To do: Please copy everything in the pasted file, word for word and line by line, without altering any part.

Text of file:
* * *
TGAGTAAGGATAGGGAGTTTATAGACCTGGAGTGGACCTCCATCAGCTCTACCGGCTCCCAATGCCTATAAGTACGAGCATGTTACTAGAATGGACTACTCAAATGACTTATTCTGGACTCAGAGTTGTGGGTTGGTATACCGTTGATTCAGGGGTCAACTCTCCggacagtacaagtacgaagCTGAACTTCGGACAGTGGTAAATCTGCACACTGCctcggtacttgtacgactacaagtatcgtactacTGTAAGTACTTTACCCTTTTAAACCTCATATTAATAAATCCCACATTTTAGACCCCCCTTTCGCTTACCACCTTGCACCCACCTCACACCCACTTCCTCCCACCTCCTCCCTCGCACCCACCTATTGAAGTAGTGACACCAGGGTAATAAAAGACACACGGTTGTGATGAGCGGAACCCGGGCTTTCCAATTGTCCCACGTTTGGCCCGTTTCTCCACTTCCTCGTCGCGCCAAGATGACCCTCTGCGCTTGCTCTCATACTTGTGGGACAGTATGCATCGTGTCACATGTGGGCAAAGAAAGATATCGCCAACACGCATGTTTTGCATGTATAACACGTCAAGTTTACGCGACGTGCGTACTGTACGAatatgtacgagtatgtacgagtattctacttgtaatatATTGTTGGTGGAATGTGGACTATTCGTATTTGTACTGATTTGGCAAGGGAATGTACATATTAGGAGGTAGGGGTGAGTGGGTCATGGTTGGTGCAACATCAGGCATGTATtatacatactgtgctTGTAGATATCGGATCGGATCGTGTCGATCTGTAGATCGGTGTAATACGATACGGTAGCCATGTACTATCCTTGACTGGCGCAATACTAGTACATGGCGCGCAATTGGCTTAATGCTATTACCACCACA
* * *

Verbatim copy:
TGAGTAAGGATAGGGAGTTTATAGACCTGGAGTGGACCTCCATCAGCTCTACCGGCTCCCAATGCCTATAAGTACGAGCATGTTACTAGAATGGACTACTCAAATGACTTATTCTGGACTCAGAGTTGTGGGTTGGTATACCGTTGATTCAGGGGTCAACTCTCCggacagtacaagtacgaagCTGAACTTCGGACAGTGGTAAATCTGCACACTGCctcggtacttgtacgactacaagtatcgtactacTGTAAGTACTTTACCCTTTTAAACCTCATATTAATAAATCCCACATTTTAGACCCCCCTTTCGCTTACCACCTTGCACCCACCTCACACCCACTTCCTCCCACCTCCTCCCTCGCACCCACCTATTGAAGTAGTGACACCAGGGTAATAAAAGACACACGGTTGTGATGAGCGGAACCCGGGCTTTCCAATTGTCCCACGTTTGGCCCGTTTCTCCACTTCCTCGTCGCGCCAAGATGACCCTCTGCGCTTGCTCTCATACTTGTGGGACAGTATGCATCGTGTCACATGTGGGCAAAGAAAGATATCGCCAACACGCATGTTTTGCATGTATAACACGTCAAGTTTACGCGACGTGCGTACTGTACGAatatgtacgagtatgtacgagtattctacttgtaatatATTGTTGGTGGAATGTGGACTATTCGTATTTGTACTGATTTGGCAAGGGAATGTACATATTAGGAGGTAGGGGTGAGTGGGTCATGGTTGGTGCAACATCAGGCATGTATtatacatactgtgctTGTAGATATCGGATCGGATCGTGTCGATCTGTAGATCGGTGTAATACGATACGGTAGCCATGTACTATCCTTGACTGGCGCAATACTAGTACATGGCGCGCAATTGGCTTAATGCTATTACCACCACA